Math Study Skills

Active Study vs. Passive StudyBe

activelyinvolved in managing the learning process, the mathematics and your study time.

Take responsibility for studying, recognizing what you do and don't know, and knowing how to get your Instructor to help you with what you don't know

Attend class every day and take complete notes. Instructors formulate test questions based on material and examples covered in class as well as those in the text.

Be an active participant in the classroom. Get ahead in the book; try to work some of the problems before they are covered in class. Anticipate what the Instructor's next step will be.

Ask questions in class! There are usually other students wanting to know the answers to the same questions you have.

Go to office hours and ask questions. The Instructor will be pleased to see that you are interested, and you will be actively helping yourself.

Good study habits throughout the semester make it easier to study for tests.

Studying Math is Different from Studying Other Subjects

Math is learned by

doingproblems. Do the homework. The problems help you learn the formulas and techniques you do need to know, as well as improve your problem-solving prowess.A word of warning: Each class builds on the previous ones, all semester long. You must keep up with the Instructor: attend class, read the text and do homework every day. Falling a day behind puts you at a disadvantage. Falling a week behind puts you in deep trouble.

A word of encouragement: Each class builds on the previous ones, all semester long. You're always reviewing previous material as you do new material. Many of the ideas hang together. Identifying and learning the key concepts means you don't have to memorize as much.

College Math is Different from High School MathA College math class meets less often and covers material at about twice the pace that a High School course does. You are expected to absorb new material much more quickly. Tests are probably spaced farther apart and so cover more material than before. The Instructor may not even check your homework.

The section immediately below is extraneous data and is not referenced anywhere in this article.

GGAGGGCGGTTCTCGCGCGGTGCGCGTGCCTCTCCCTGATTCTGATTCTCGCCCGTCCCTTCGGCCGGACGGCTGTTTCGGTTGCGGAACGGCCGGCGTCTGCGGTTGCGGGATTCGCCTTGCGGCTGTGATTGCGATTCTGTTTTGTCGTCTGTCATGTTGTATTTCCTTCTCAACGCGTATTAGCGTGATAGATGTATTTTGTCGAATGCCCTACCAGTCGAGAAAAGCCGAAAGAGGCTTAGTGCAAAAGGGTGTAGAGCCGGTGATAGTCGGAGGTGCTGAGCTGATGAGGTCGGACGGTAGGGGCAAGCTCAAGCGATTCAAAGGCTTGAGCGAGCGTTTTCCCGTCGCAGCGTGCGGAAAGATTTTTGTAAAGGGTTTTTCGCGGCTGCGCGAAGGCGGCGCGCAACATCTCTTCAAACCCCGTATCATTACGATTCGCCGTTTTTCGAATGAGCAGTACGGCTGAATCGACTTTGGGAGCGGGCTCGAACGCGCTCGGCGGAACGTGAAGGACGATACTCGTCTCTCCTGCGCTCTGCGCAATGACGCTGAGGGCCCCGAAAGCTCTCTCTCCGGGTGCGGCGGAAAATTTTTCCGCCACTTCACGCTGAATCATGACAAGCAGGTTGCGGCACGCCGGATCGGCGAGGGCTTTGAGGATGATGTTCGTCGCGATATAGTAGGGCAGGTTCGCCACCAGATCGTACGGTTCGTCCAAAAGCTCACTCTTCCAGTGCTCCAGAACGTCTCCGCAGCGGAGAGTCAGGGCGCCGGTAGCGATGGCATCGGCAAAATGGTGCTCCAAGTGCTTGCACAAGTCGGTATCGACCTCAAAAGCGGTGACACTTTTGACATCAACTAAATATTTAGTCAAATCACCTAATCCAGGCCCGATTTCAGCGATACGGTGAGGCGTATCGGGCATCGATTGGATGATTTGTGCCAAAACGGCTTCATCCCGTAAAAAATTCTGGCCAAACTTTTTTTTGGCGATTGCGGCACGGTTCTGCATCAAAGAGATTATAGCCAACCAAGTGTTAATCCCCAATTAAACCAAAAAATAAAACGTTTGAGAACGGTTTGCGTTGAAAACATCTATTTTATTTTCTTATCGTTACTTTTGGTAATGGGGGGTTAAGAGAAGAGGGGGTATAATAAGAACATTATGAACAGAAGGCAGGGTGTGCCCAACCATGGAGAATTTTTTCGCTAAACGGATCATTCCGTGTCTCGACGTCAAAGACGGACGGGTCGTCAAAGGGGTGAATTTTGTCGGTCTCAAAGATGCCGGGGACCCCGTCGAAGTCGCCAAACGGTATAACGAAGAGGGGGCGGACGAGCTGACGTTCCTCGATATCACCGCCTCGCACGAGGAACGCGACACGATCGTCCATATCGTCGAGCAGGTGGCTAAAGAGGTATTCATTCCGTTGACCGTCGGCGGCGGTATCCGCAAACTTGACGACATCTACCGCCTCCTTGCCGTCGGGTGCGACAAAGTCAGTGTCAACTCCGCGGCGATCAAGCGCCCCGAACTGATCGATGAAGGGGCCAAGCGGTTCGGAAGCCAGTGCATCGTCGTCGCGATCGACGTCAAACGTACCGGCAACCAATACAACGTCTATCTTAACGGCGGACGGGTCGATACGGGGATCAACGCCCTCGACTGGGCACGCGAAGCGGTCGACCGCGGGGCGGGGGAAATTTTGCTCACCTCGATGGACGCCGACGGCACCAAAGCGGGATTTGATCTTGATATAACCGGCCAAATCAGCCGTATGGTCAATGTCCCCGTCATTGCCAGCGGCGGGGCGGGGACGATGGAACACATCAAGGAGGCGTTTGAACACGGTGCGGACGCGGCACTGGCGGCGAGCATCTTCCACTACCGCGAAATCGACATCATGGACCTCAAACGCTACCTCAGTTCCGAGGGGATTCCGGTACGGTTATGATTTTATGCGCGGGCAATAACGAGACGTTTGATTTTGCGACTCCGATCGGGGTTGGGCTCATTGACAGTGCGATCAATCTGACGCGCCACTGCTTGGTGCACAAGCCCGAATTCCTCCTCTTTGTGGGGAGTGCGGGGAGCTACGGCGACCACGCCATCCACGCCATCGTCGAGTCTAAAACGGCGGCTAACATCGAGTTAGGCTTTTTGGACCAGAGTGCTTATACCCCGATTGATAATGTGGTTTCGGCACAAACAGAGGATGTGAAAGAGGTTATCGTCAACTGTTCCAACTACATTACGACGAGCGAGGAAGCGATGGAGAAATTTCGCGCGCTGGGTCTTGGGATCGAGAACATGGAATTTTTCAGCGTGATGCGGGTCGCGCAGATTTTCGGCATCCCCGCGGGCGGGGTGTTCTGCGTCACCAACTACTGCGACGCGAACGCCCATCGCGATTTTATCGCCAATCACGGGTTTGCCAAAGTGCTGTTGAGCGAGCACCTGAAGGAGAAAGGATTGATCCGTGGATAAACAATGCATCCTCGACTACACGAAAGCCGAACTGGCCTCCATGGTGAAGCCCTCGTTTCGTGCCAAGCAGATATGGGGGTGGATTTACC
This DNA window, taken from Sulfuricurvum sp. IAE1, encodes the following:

Take responsibility for keeping up with the homework. Make sure

youfind out how to do it.You probably need to spend

moretime studying per week - you do more of the learningoutsideof class than in High School.Tests may seem harder just because they cover more material

Study TimeYou may know a rule of thumb about math (and other) classes: at least two hours of study time per class hour. But this may not be enough!

Take as much time as you need to do all the homework and to get complete understanding of the material.

Form a study group.Meet once or twice a week (also use the phone). Go over problems you've had trouble with. Either someone else in the group will help you, or you will discover you're all stuck on the same problems. Then it's time to get help from your Instructor.The more challenging the material, the more time you should spend on it.

Department of Mathematics and Computer Science. "Success in Mathematics." Saint Louis University <online 6/11/1997>.

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revised 08.20.1999 08:46